• Larry Bailin

    At first I started answering hte “what do you do?” question with, “I’ll let you know as soon as I figure it out” but that still left the question out there. Now I just say, “marketing””.

  • Rachael

    Larry, I seriously did that same thing for my first two weeks working for SEER. Not only is the company so innovative, but the industry changes so rapidly that it’s hard to have a steadfast answer. Now I have a solid understanding of the industry, but don’t always have the time to go into a detailed explanation, so I’ve resorted to “marketing” or “internet marketing” at times, too.

  • wil

    I always say Internet Marketing, otherwise people just scratch their heads and say…huh, what?

  • Eric

    I found your post quite fun because even though I don’t do anything similar to you, however I do work in “IT”, my response to “what do you do?” varies as well depending on who I am talking to. I have a pretty slimed down version that is accurate for most people when I don’t care to elaborate. But the dark cloud void of the word “IT” brings confusion to most people above the 40 year-old threshold (who are not in the industry)

  • Rachael

    Yes, I’m really going to comment on my own blog — I was talking to my sister about the blog that I just wrote, kind of laughing about how no one at the party really knew what I did. She informed me that not only did she understand what I do, but she was telling other people at the party so they’d know, too. I was a little impressed that she’d grasped it so easily, so I asked her to explain it back to me, thinking maybe I’d have a better way to explain it to other people. “Rachael sells ad space on Google.” *sigh* I have a little more work to do.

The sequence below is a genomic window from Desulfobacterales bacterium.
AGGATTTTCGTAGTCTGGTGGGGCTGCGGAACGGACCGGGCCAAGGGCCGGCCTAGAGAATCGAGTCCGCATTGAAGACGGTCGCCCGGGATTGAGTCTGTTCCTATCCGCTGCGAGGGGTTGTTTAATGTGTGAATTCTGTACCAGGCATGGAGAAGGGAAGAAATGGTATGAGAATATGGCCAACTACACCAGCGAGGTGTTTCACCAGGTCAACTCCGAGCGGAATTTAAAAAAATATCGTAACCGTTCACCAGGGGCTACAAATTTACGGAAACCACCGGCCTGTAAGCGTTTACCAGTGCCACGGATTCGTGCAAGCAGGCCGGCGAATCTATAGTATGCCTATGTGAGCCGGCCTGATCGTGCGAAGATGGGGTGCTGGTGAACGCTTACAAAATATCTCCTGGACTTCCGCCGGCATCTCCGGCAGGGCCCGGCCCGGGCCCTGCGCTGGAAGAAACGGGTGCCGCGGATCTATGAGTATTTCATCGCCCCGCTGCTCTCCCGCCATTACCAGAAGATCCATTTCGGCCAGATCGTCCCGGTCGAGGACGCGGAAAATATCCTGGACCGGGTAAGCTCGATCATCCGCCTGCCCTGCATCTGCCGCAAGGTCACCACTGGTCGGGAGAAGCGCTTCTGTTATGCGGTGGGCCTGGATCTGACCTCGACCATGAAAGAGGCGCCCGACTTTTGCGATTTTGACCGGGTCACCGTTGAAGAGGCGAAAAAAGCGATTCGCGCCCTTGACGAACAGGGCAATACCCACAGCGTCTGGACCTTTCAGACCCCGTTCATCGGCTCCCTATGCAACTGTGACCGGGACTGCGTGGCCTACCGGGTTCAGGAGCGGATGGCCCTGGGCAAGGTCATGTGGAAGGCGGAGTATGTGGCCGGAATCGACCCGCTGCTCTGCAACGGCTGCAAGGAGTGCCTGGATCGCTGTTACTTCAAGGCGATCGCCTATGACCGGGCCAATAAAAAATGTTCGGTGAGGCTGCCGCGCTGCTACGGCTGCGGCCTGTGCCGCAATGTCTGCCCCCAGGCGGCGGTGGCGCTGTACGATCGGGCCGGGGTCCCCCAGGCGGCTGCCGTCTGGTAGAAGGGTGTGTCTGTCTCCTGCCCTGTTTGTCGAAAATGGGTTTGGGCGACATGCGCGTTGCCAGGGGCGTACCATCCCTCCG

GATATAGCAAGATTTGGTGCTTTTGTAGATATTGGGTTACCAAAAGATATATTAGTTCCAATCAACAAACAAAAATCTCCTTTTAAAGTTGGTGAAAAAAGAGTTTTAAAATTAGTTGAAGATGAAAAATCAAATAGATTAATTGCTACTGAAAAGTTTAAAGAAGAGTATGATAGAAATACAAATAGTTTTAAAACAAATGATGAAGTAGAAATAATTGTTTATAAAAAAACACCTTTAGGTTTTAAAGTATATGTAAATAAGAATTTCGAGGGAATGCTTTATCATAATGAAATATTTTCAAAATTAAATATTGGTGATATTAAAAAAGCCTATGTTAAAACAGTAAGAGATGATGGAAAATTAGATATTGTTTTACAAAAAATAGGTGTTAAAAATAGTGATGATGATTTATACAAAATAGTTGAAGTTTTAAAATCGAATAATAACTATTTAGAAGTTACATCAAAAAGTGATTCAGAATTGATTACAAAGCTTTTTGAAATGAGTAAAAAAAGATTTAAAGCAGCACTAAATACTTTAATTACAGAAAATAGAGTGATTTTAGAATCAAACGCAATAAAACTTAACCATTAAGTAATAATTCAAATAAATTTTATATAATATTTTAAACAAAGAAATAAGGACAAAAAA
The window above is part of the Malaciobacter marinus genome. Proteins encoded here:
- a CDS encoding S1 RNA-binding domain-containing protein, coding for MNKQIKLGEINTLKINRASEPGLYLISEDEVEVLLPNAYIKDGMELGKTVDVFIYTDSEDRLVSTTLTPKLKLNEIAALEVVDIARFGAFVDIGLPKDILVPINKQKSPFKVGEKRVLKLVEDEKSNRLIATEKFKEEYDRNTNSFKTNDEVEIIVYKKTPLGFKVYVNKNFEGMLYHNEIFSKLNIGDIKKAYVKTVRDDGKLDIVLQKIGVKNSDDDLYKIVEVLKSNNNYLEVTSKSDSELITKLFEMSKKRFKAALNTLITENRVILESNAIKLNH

• Burgo

    “Has anyone in the industry had an experience like mine?”

    Check out to see just how MANY people empathise.

  • Chris

    By my own experience, there’s lots of people who have the wrong frame of reference. They think of Google as the Internet’s biggest phone book. Understandably, its probably its closest analog equivalent but it’s not really that accurate. It’s more fluid and democratic than that.

    So if someone doesn’t understand how search engines because they have the wrong frame of reference how can you explain to someone the benefits of hiring your company? How do you explain what you do when the person in front of you has no frame of reference to work from?

  • Patrick

    Spot on Rachael! I normally say internet marketing as well. Then when they dig for what kind I pump myself up for a long drawn out frustrating conversation.

  • leslie

    Whenever I tell friends or family that I work in Marketing, the first thing they say is “Don’t call me!” Then I have to explain that I don’t work in telemarketing.

  • Steve

    I deal with clients every day who are mortgage professionals, not IT or web experts, and it falls to me to explain to them exactly what SEO is, and how it works…I’ve had some reasonably funny results, especially, as you mentioned in the 40+ crowd. On the other hand, I’ve had some very eager and very involved clients that were well in to their 50′s…I think once anyone involved in any kind of business understands the vital connection between all this “computer stuff” and their pocketbook, they start to pay attention.

  • Rachael

    I absolutely have to agree: Once people see that connection between SEO and ROI, there’s a lot more interest, or at least more willingness to try to develop a greater understanding. Wil sent us a great article yesterday that stated that search engine marketers who measured ROI has risen to 88% since 2005. In addition, I know we get a good amount of traffic from people using our tool that calculates SEO ROI, so I know there’s definitely interest.